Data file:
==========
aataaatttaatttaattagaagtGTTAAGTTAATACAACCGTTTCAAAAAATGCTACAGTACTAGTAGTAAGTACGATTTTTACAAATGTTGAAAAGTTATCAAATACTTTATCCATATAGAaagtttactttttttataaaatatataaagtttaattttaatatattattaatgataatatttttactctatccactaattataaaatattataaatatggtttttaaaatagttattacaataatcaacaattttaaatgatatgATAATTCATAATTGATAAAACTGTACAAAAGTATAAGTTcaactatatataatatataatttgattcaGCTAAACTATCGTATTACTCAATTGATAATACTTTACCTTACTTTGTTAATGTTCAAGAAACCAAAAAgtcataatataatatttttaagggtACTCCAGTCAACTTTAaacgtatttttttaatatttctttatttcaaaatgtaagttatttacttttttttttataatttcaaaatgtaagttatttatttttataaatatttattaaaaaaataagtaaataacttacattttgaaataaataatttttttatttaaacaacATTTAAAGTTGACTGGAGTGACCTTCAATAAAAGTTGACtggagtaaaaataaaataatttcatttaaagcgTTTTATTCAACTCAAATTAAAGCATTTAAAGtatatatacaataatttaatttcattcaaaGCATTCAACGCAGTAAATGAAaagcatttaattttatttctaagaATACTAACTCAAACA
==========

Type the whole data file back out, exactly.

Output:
aataaatttaatttaattagaagtGTTAAGTTAATACAACCGTTTCAAAAAATGCTACAGTACTAGTAGTAAGTACGATTTTTACAAATGTTGAAAAGTTATCAAATACTTTATCCATATAGAaagtttactttttttataaaatatataaagtttaattttaatatattattaatgataatatttttactctatccactaattataaaatattataaatatggtttttaaaatagttattacaataatcaacaattttaaatgatatgATAATTCATAATTGATAAAACTGTACAAAAGTATAAGTTcaactatatataatatataatttgattcaGCTAAACTATCGTATTACTCAATTGATAATACTTTACCTTACTTTGTTAATGTTCAAGAAACCAAAAAgtcataatataatatttttaagggtACTCCAGTCAACTTTAaacgtatttttttaatatttctttatttcaaaatgtaagttatttacttttttttttataatttcaaaatgtaagttatttatttttataaatatttattaaaaaaataagtaaataacttacattttgaaataaataatttttttatttaaacaacATTTAAAGTTGACTGGAGTGACCTTCAATAAAAGTTGACtggagtaaaaataaaataatttcatttaaagcgTTTTATTCAACTCAAATTAAAGCATTTAAAGtatatatacaataatttaatttcattcaaaGCATTCAACGCAGTAAATGAAaagcatttaattttatttctaagaATACTAACTCAAACA